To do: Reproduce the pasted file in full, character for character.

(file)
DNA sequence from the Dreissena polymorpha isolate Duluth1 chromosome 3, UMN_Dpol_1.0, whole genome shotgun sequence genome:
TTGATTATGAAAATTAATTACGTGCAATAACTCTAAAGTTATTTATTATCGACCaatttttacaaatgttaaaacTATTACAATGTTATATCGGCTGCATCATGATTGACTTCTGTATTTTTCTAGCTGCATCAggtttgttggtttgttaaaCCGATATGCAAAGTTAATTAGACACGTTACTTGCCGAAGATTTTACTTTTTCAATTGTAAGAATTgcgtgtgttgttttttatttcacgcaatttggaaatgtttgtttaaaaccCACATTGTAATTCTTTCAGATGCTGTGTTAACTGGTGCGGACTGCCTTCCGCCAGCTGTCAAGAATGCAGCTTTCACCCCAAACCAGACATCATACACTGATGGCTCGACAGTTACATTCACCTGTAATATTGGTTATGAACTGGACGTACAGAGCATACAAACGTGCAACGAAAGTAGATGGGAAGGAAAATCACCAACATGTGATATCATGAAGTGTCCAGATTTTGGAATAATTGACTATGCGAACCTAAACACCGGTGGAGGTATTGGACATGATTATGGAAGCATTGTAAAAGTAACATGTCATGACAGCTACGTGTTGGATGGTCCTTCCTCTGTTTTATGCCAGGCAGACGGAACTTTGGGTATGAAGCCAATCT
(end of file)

DNA sequence from the Dreissena polymorpha isolate Duluth1 chromosome 3, UMN_Dpol_1.0, whole genome shotgun sequence genome:
TTGATTATGAAAATTAATTACGTGCAATAACTCTAAAGTTATTTATTATCGACCaatttttacaaatgttaaaacTATTACAATGTTATATCGGCTGCATCATGATTGACTTCTGTATTTTTCTAGCTGCATCAggtttgttggtttgttaaaCCGATATGCAAAGTTAATTAGACACGTTACTTGCCGAAGATTTTACTTTTTCAATTGTAAGAATTgcgtgtgttgttttttatttcacgcaatttggaaatgtttgtttaaaaccCACATTGTAATTCTTTCAGATGCTGTGTTAACTGGTGCGGACTGCCTTCCGCCAGCTGTCAAGAATGCAGCTTTCACCCCAAACCAGACATCATACACTGATGGCTCGACAGTTACATTCACCTGTAATATTGGTTATGAACTGGACGTACAGAGCATACAAACGTGCAACGAAAGTAGATGGGAAGGAAAATCACCAACATGTGATATCATGAAGTGTCCAGATTTTGGAATAATTGACTATGCGAACCTAAACACCGGTGGAGGTATTGGACATGATTATGGAAGCATTGTAAAAGTAACATGTCATGACAGCTACGTGTTGGATGGTCCTTCCTCTGTTTTATGCCAGGCAGACGGAACTTTGGGTATGAAGCCAATCT